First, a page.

|At our elder son's high school graduation this June. (His|
name is also John; that is not a coincidence.)
Dad's last days were not easy. The pain had been under control medically (thanks, Big Drugs). He seemed to feel little hunger, though he had eaten almost nothing for a month. (A few bites, some of which he regretted, a little grape juice. One of the last things it seems he ate was a tiny piece of the 50-pound king salmon my brother Steve recently caught by his home on the Columbia River. He said, "That smells really good.")
I spent Tuesday night and Wednesday morning at their home, helping in the middle of the night when needed. Dad was seldom fully conscious, and seldom fully unconscious. He felt increasingly nauseous. Not everything he said could be understood: he lacked the strength to speak clearly, and he may have seen a few things that weren't there, though it was hard to tell for sure. (He mentioned Paris to me, I don't know why. "You mean in France?" "Yes.") He repeatedly told Mom, "I want to go home." He told me Steve had been offered a job near his home (he commutes on a weekly basis to patrol Seattle's subway for King County, now), and it turned out this was true. He also said, "This is the worst I've felt in all my life." I said, "You're a tough man, Dad." He answered, "I don't feel tough." But he also thanked me for what little I could do to help.
Other people filtered into the house, and I left to give them time, and keep the crowd to a minimum.
When I got ready to leave, I went into Dad's bedroom and said goodbye, and "I love you." He raised his hand to say goodbye. But people were outside the bedroom talking, and I couldn't leave right away. I went back into his room. He grasped my hand with surprising strength. I said, "God be with you, Dad." He said clearly, forcefully, "The Lord be with you."
I left with that blessing ringing in my ears, as it will for a long time, I think.
Dad died that evening about 7:40, with my brother Peter attending him, just a few minutes after we had prayed over dinner back home for a peaceful outcome.
I will share a poem below, that will tell you what you need to know about Dad. But first, a few superficial facts:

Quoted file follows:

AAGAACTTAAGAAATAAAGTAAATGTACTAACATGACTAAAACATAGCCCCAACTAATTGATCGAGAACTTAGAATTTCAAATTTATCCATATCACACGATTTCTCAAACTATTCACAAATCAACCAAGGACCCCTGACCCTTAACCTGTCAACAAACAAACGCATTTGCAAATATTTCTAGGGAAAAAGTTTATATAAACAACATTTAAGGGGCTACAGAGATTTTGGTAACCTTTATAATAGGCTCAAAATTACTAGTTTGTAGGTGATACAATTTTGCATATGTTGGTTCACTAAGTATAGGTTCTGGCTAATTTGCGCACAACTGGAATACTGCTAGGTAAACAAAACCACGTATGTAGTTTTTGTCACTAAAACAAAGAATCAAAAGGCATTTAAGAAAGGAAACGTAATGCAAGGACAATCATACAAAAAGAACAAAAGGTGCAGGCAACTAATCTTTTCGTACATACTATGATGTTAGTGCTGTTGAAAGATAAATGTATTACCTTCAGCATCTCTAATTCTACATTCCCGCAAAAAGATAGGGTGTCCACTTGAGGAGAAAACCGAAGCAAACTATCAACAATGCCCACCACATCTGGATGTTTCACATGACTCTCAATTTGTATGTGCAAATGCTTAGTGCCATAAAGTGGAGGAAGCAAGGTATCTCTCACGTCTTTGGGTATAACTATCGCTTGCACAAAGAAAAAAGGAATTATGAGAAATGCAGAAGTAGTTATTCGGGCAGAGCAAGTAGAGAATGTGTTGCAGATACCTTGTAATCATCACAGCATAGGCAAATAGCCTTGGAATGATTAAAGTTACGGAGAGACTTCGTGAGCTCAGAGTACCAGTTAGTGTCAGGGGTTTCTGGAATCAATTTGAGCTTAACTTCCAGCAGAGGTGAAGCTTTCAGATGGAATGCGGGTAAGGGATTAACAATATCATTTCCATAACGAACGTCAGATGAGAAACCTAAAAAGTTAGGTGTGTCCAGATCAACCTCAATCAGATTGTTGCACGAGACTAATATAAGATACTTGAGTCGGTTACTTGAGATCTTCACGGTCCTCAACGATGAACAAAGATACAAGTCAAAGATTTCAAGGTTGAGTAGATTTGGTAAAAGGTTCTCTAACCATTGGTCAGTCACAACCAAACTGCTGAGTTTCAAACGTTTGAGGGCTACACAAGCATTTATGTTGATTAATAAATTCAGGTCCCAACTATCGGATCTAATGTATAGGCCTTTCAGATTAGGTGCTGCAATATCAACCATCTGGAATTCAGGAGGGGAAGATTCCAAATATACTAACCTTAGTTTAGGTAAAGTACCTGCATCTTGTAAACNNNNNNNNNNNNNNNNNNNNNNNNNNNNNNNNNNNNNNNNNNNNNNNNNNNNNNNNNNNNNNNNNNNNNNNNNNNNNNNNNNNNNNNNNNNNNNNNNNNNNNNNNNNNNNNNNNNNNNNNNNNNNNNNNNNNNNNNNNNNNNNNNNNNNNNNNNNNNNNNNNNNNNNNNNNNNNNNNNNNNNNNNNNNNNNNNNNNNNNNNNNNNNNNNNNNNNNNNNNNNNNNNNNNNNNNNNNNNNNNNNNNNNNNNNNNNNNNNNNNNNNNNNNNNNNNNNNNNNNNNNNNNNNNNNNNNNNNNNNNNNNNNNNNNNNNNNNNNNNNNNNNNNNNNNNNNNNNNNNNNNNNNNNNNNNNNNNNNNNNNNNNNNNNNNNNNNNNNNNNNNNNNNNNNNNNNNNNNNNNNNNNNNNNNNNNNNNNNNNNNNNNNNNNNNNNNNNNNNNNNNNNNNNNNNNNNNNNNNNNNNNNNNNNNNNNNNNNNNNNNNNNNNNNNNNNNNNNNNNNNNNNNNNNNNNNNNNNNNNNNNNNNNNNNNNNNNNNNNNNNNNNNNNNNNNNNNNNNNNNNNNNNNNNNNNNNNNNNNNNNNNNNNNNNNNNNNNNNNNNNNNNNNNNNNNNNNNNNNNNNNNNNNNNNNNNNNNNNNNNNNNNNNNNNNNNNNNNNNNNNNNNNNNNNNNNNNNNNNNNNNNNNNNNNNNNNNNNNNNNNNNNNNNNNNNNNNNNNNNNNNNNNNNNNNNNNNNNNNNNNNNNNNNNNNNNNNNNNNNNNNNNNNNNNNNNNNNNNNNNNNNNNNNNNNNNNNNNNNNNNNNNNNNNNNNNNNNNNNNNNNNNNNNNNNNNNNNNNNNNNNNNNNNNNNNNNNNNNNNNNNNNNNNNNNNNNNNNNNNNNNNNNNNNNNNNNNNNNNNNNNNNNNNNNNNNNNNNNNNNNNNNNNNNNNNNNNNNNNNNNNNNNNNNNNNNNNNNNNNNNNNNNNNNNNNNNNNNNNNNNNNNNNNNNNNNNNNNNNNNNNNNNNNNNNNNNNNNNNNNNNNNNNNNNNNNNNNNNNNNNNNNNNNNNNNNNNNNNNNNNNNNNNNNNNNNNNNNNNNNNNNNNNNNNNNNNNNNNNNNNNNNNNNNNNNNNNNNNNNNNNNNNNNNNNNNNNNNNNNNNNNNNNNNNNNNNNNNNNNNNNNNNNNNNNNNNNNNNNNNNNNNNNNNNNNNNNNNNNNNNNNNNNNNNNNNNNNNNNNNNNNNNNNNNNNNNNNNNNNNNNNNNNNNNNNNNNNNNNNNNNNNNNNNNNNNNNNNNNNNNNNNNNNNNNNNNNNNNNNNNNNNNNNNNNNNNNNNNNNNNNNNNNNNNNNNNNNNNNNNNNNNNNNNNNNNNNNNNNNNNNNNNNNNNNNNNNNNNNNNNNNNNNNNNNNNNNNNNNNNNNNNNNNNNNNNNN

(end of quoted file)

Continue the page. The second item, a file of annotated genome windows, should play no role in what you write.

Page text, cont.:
Dad served in the Army during the Korean War, in what is now Eritrea, and was then part of Ethiopia. He long displayed the head of a gazelle from Africa that he and his friends got hunting, on the wall. Though he didn't go hunting often, he treasured his two years in Africa, and often spoke of those hunting trips. (Along with his later moose hunting trip near Yakutat, when we lived in Alaska.)
Dad built houses and, occasionally, apartments. He specialized in building new homes on steep slopes, surrounded by trees, which he tried to save. During the economic downturn in Seattle after the Vietnam War ended, we moved to Alaska for five years, where there were plenty of slopes and trees, but also lots of cold rain and mosquitoes. We enjoyed the slopes; Dad endured the rain and the snow, when it came, working outside in a cold-weather parka. (Construction is most difficult when it is raining, winding, and snowing just above freezing, which it often is in Juneau, then again with a bitter cold wind well below zero, as it sometimes was in Skagway).
Dad was a Presbyterian elder and one of those Calvinists who actually reads Calvin. He loved gardening, even just a week ago picking over the tomatoes I brought in from his last garden, and putting some on the window sill, though he couldn't eat them. He was a Seahawks fan, the kind who watches to the end even when they were behind by three touchdowns. (Though he might have missed last week's come-from-behind victory over New England -- he saw the first part of the game.) He was a Republican and strong Mitt Romney supporter. I even remember a Richard Nixon bumper sticker on the wall of the basement bedroom we three boys shared, growing up, by the window.